Whiteboard 101

Steve here to help explain how to decipher how our workouts are often written, and what it means when you see things written on the whiteboard in a certain way. It has been said that if you have a hard time explaining something to a six year old, you probably don’t understand it yourself!  One of the hardest things about jumping into a new fitness routine – whether it’s CrossFit, Barre, Yoga or spin class – is understanding the ‘lingo’ and the ‘why’ behind it.  Why am I doing this? What does that even mean? What purpose does this have and does it make sense for me to do this?  Sometimes, even experienced CrossFitters have a hard time explaining to someone on the outside looking in about what they do and why they do it beyond the standard it’s ‘hard and fun’!  Hopefully this will shed some light on some things for both beginner and experienced CrossFitters!

We’ll start with phrases or concepts that typically describe strength or skill components.  Here we go!

A or B/C/D movements.

Typically the first component you encounter with a strength or skill is known as the A movement.  This may read:

A. Deadlift @3010 x 6 x 2-3 rest 2-3 minutes.

The A. means that this is the first movement to be done that day.  Whatever follows after the A is the strength or skill that will be performed first.  It may also read as a superset:

A1.  Deadlift @3010 x 6x 2-3 rest 1 minute

A2.  Strict Press @3011 x 6x 2-3 rest 1 minute

In this case you alternate between A1 and A2. On certain days you may also encounter a B or C movement as well.  Just remember you complete all A sets before B sets before C sets etc. It may look like this:

A1.  Deadlift @3010 x 2-3 x 6 Rest 1 minute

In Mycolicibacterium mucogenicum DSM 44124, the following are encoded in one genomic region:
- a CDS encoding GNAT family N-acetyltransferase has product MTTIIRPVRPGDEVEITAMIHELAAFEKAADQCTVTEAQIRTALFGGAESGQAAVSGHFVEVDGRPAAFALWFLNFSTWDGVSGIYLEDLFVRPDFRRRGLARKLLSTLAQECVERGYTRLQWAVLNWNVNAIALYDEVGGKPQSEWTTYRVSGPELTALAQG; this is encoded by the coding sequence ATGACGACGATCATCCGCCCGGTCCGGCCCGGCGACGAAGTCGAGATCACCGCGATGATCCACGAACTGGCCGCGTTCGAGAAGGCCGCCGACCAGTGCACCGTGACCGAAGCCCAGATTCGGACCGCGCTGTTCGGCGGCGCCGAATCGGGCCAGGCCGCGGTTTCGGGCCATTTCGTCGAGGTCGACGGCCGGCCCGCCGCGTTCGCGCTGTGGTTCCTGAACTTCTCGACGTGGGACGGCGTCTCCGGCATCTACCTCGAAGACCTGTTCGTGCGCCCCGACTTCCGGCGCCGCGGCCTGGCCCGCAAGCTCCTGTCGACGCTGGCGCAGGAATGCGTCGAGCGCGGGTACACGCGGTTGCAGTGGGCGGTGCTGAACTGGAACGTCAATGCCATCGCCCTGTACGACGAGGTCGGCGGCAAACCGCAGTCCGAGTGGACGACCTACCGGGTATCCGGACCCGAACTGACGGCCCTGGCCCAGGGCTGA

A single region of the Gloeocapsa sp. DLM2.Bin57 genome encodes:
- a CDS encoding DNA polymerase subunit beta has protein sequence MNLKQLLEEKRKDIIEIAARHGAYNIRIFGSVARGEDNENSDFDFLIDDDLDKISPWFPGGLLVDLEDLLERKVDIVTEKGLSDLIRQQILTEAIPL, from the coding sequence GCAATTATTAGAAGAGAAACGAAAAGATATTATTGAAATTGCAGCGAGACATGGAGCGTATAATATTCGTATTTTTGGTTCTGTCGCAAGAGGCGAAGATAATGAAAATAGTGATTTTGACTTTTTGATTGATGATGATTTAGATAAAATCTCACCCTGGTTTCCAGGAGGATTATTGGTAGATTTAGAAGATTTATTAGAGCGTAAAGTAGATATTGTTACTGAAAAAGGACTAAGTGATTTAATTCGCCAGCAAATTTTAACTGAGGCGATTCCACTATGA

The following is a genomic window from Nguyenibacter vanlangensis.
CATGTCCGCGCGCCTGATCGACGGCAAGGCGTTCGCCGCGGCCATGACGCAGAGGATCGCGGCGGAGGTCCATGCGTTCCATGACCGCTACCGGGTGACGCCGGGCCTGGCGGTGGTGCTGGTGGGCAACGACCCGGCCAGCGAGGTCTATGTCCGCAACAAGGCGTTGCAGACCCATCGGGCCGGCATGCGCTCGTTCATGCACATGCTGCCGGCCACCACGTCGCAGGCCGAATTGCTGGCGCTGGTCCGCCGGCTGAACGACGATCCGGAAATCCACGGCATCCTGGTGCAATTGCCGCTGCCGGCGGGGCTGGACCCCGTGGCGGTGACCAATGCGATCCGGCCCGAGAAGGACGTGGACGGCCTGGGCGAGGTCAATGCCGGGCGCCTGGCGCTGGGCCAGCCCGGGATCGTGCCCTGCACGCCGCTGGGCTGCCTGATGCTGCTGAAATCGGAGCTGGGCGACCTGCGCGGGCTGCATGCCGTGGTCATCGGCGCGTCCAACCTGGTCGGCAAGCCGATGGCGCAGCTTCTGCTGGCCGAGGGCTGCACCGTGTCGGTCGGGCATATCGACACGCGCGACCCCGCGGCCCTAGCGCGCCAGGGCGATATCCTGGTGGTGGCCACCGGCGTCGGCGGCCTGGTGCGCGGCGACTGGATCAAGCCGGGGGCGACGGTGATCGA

A2.  Strict Press @3011 x 2-3 x 6 Rest 2 minutes
B. Kettlebell Swings x 20-25 x 3 Rest as needed


Without getting too long winded, tempo simply refers to the amount of time it should take you to complete one repetition.  More specifically it represents the amount of time under tension you will be under during 1 rep.  Tempo creates control, safety, repeatability, and it allows you to pick on weaknesses.  It may be written as 3010, 3011, 4010 etc.- obviously there are many options here! Each number represents a different phase of the lift.  

Here is an example for a back squat @3011:

3 This is the eccentric or lowering phase
0 This is the amount of time you spend at the bottom
1 This is the concentric or ‘lifting’ portion
1  This is the amount of time you will spend at the top after the concentric

For more detailed information about tempo, take a few minutes to watch this video.

Reps (Repetitions)

Reps refer to the number of times a movement will be completed.  Reps are the king in terms of strength/skill work and training effect.  

We typically write reps with ranges.  For example 2-3, 5-7, 8-10 etc.  This allows for slight changes in percentages (based off 1RM) and enables athletes to get the correct training response.

The reason reps are king is because they determine sets, speed of contraction or time under tension, rest and choice of movement.      

Generally speaking, advanced athletes perform less repetitions with higher intensity/complexity while beginner athletes more repetitions with less intensity/complexity.  


Sets refer to the amount of repetitions that will be completed at one time.  From the example below you can see that you would complete 2-3 repetitions for 6 sets.  


A1.  Deadlift @3010 x 2-3 x 6 (sets) rest 1 minute